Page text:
Centrosomes organize the bipolar mitotic spindle, which is essential for chromosome segregation, and defects in centrosomes lead to chromosomal instability and cancer in humans. The yeast centrosome (Spindle Pole Body, SPB) shares many components and regulators with human centrosomes. Phosphorylation by Cyclin- dependent kinase and Mpsl kinase is essential for both centrosome and SPB assembly and activity. In this project in the PPG, we will determine structural features and phosphorylation events in core SPB components that play significant roles in their assembly, function and exchange. To ascertain important functional domains and residues, we will generate a library of mutations in SPB components based on two significant informational resources: the first is structural data from Ivan Rayment (Project 3) on full-length SPB components or particular domains. The second is phosphorylation sites mapped in vivo in our yeast SPB phosphoproteome. Mutated SPB proteins will be tested for their competence in assembly into new SPBs at duplication and into existing SPBs during mitosis when SPBs expand (mimicking centrosome maturation). They will also be evaluated for compromised interactions with other SPB components and for structural perturbations as assayed by electron microscopy and electron tomography. Candidate protein kinases, phosphatases and other regulators will be screened for function with particular SPB components. It is anticipated that this work will expand the collection of SPB regulatory molecules. Finally, despite evidence that components exchange in and out of SPBs during the cell cycle, little is known about the mechanism of homeostasis. We will first determine the extent of SPB size dynamics and component exchange in wild-type cells, using electron tomography and Fluorescent Recovery After Photobleaching (FRAP). We will then use our mutant collection to assess the contribution of particular features of individual SPB components to their exchange and attempt to identify trans-acting regulators.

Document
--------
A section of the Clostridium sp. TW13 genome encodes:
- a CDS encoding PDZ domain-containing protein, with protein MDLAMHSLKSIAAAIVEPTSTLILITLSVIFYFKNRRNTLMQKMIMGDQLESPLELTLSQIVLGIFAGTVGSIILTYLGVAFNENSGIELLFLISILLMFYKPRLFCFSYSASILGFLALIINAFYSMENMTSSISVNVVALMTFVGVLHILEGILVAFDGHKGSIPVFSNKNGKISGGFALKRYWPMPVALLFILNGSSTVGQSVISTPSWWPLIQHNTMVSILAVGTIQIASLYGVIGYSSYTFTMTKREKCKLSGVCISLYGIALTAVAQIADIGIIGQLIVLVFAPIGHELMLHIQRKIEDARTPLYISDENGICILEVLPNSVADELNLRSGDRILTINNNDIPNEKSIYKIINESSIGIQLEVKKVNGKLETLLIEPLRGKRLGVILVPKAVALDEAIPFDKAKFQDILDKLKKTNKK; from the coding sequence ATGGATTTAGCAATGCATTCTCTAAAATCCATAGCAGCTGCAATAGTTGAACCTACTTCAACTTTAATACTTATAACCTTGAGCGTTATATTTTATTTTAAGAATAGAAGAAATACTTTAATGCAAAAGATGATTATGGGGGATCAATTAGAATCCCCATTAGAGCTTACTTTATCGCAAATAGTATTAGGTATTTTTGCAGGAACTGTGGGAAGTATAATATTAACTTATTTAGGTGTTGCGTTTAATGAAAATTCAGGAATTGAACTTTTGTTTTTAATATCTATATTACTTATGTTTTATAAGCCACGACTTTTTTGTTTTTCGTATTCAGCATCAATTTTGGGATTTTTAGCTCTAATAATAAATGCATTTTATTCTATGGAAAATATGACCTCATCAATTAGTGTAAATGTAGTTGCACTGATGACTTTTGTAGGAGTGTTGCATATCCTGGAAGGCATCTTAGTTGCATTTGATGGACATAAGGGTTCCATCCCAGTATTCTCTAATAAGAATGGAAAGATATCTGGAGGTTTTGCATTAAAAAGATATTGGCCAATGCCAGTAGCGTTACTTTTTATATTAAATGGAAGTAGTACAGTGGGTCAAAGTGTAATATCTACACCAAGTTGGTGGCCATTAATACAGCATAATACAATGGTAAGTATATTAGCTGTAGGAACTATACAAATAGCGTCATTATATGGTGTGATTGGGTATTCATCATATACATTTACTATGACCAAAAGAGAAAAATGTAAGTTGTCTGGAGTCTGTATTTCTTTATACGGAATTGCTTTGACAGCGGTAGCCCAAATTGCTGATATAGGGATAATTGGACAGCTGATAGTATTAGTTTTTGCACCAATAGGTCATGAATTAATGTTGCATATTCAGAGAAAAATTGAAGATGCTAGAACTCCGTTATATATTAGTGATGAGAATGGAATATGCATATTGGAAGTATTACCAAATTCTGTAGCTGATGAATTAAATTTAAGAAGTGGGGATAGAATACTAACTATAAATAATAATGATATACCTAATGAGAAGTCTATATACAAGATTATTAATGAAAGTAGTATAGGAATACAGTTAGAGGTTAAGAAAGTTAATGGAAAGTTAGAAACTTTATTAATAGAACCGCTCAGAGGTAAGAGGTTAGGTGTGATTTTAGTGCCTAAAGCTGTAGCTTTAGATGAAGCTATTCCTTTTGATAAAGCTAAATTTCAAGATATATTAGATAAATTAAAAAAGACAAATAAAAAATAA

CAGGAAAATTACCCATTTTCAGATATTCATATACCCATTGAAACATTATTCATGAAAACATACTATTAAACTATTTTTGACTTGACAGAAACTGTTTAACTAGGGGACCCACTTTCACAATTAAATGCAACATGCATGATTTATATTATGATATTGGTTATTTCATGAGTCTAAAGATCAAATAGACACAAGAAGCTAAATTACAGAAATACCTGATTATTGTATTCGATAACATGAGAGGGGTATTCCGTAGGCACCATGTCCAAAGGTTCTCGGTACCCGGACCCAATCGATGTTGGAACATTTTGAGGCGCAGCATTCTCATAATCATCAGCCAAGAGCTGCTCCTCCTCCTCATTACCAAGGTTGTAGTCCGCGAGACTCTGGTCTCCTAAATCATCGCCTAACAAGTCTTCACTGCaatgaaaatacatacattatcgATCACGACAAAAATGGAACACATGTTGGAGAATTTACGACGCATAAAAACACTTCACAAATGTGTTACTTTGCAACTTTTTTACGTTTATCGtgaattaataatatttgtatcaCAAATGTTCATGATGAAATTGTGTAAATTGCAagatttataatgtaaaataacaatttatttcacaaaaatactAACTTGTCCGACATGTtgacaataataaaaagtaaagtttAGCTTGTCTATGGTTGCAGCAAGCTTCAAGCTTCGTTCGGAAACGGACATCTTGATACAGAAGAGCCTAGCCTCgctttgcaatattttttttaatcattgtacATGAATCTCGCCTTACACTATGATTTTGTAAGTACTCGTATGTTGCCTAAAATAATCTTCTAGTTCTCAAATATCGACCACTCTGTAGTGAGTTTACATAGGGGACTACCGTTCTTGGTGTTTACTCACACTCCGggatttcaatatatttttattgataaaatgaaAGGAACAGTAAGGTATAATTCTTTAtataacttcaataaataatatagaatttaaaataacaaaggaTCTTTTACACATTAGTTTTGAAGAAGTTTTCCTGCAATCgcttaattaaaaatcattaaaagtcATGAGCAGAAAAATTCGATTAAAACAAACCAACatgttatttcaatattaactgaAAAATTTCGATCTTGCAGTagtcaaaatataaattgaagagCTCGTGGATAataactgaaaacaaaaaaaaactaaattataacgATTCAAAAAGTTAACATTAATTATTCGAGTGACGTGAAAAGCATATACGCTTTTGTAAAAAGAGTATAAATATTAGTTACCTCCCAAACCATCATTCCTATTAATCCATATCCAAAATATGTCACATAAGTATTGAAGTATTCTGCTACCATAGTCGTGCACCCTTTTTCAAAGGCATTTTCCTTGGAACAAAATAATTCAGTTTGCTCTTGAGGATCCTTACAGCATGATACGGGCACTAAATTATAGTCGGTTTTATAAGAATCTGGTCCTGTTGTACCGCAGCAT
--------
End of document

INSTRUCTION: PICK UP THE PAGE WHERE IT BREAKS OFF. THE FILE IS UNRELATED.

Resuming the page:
This third aim will involve working closely with Davis (Project 2) on similar issues of SPB dynamics and remodeling. Overall, we will provide an in vivo analysis of SPB components, bringing to bear our strengths in electron microscopy and tomography to the PPG. We will contribute substantial in vivo analyses to test hypotheses of SPB component behavior derived from structural studies and molecular modeling. Several of the SPB components and regulators have human orthologs and studies in yeast will be critical to understanding their assembly and function in the pericentriolar material (PCM) of centrosomes.